Should Toxic Workplace Culture be a Cause for Concern?





Toxic workplaces are far more common than what people believe. In a study done in 2019, 29% of the 40,000 employees surveyed have left jobs due to workplace conflicts (Albert-Deitch, 2020) [1]. A toxic work environment is detrimental to the productivity of the employees, yet many companies are not doing much to transform the negative workplace culture into a positive and welcoming one. In a recent news, the popular American talk show, The Ellen DeGeneres Show, was under fire for having a toxic workplace culture. Many employees have come forward to shed light on how the upper management instilled a toxic workplace culture by bullying and instilling fear in their employees. Employees of the show were afraid to speak up whenever they witness issues for fear of getting into trouble with their superiors.


A toxic workplace culture is a common phenomenon in many organisations, regardless of the industry or the size of the organisation. The leadership team are often the ones who are responsible for promoting the kind of organisation culture that they desire, by setting a prime example among themselves for the rest of the organisation. However, even through vigorous promotion of the desired organisational culture, these cultures might not be adopted due to several reasons. Examples of such factors that inhibit the incorporation of a positive organisational culture includes poor communication between employees and the management team, lack of employee engagement, and the presence of a hyper-competitive work environment. If managers are not transparent in their communication with their employees, it would be difficult to establish the trust in the workplace, causing employees to stay silent even when they witness an issue or have an idea in mind. Also, it is very important for organisations to constantly engage their employees to show their employees that the company is interested in them. Many employers tend to confuse between having satisfied employees and having engaged employees. Management of organisations with low turnover rate are often convinced that their employees are engaged. Unfortunately, that is not the case. A satisfied employee might stay on in their current jobs and perform their job decently but will never be motivated to go above and beyond their job responsibilities to think of ways to help the company progress, unlike an engaged employee. Another factor that promotes a toxic workplace culture is the presence of a hyper-competitive environment, where employees are encouraged to go against each other to emerge as the top-performing employee. This leads to a toxic workplace culture where people are motivated to backstab their co-workers, which prevents the building of a cooperative culture.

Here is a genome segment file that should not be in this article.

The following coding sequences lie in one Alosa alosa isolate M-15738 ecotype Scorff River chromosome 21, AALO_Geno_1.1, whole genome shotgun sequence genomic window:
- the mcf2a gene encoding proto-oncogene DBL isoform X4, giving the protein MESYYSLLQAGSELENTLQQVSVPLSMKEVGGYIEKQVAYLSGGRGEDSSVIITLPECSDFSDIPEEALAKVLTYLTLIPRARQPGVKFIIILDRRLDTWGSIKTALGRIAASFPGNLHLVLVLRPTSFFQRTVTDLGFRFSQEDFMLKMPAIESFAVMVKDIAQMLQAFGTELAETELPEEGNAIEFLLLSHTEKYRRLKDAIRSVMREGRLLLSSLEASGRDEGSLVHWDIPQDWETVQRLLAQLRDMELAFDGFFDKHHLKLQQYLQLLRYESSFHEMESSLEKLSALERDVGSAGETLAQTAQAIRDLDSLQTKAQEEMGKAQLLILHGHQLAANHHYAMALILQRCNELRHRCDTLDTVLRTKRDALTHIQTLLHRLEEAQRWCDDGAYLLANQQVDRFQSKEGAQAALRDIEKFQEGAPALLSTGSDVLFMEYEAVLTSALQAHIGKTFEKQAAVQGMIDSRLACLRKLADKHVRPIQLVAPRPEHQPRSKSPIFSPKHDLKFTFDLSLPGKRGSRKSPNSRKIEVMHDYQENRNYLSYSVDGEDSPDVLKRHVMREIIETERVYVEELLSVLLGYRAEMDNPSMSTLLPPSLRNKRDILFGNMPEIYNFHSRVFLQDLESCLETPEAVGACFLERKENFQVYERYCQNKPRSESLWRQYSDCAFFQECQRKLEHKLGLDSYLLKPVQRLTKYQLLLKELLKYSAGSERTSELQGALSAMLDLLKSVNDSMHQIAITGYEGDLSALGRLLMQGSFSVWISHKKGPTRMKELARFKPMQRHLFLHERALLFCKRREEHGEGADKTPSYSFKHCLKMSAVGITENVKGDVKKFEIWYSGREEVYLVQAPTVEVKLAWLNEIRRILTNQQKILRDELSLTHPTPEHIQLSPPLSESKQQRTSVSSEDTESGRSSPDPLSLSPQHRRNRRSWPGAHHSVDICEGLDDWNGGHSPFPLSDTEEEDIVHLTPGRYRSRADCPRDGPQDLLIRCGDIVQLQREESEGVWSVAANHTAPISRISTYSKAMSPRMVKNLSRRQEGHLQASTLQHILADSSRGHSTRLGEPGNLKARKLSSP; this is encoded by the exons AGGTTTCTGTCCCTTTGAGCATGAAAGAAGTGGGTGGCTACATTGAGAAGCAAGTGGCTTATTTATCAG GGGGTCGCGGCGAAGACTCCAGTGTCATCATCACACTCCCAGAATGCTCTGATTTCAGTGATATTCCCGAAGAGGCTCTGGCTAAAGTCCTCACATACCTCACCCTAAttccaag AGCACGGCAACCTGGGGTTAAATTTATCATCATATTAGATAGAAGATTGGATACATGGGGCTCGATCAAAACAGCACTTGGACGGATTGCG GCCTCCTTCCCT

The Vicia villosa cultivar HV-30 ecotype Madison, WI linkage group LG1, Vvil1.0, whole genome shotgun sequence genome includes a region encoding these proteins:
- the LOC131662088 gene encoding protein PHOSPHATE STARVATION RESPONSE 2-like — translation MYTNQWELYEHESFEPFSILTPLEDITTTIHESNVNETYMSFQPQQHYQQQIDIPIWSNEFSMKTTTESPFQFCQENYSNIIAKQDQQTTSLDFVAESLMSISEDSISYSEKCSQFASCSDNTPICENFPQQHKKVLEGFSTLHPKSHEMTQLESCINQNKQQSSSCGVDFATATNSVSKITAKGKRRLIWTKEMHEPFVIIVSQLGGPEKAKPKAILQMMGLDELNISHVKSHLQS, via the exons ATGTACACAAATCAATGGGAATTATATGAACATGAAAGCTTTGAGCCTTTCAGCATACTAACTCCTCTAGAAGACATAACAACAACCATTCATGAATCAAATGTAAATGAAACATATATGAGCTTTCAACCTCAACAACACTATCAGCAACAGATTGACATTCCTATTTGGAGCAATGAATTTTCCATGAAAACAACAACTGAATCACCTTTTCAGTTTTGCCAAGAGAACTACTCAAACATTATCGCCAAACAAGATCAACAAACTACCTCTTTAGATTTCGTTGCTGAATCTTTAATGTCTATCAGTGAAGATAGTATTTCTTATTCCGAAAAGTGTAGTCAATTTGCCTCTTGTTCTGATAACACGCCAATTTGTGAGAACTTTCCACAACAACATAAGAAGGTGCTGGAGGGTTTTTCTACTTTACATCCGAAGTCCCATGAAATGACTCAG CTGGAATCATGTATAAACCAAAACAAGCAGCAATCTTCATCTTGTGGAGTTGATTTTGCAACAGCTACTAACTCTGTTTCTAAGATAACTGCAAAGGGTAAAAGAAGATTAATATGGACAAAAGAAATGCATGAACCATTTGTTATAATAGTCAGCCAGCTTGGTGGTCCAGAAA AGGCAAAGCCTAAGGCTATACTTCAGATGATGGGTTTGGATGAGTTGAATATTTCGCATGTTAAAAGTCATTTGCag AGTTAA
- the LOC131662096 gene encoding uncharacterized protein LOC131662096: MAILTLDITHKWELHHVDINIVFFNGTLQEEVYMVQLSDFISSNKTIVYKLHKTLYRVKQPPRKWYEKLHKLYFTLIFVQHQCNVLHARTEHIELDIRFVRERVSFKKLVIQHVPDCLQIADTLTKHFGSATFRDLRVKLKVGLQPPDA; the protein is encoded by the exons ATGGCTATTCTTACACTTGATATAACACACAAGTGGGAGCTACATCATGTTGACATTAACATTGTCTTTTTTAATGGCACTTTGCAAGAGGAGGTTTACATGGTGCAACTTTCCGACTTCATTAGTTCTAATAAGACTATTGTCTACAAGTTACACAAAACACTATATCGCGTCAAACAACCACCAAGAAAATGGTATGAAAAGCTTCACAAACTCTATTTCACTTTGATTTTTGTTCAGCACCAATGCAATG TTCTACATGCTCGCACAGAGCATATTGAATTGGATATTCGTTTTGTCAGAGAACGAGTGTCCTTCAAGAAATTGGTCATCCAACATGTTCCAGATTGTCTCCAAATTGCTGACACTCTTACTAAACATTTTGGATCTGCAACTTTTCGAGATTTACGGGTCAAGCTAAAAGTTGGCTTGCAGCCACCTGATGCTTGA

A negative workplace culture can be costly, both in terms of economic costs and opportunity costs. Firstly, by having a toxic workplace culture and disengaged employees, employees are often not willing to go the extra mile to achieve the goals of the organisation. Companies that invest in culture, technology and physical workspaces are 4 times more profitable than those who do not. These companies are 25% smaller, which indicates a higher productivity level than companies with toxic workplace culture (Prive, 2019) [2]. Secondly, companies with a toxic workplace culture tend to have a high turnover rate for the top leadership positions. The average tenure of a CEO leading a large market cap company is 5 years, and the failure rate in the first 18 months is between 30% and 75% (Prive, 2019). By overlooking the toxic culture in the company, company performance is likely to suffer, causing the top leaders to be pushed out. This results in a massive loss for the company in terms of time and money, as well as a general loss of direction for the entire organisation. Thirdly, companies with a toxic workplace culture tend to have employees who fall ill more often due to burnout at work. This causes a decline in the overall productivity in the company. Lastly, when unhappy employees leave their jobs due to negative work environment, they tend to spread their negative experiences with their social circle and on online review platforms. This negative word-of-mouth is detrimental to the company as the negative reputation drives away potential hires.


With all the negative consequences that comes along with a toxic workplace culture, it is important for companies to invest in building the desired culture in the organisation. The transformation of a negative culture into a positive one starts from the leadership team. As such, it is crucial for leadership team to establish the kind of culture they desire among themselves first, before promoting this culture to their employees. Nevertheless, it might be difficult for leadership teams to facilitate the culture transformation among themselves. In such cases, it would be beneficial for the company to invest in bringing in a third-party facilitator or consultant to identify the root cause of the toxic culture. Ultimately, the first step to transforming an organisation’s workplace culture is by acknowledging that there is an issue with the culture, before steps can be taken to resolve it.


 

[1] Albert-Deitch, C. (2020, March 6). A new report shows exactly how common toxic workplaces are. here's how to fix them. Inc.com. Retrieved from https://www.inc.com/cameron-albert-deitch/emtrain-company-culture-toxic-workplace-study.html.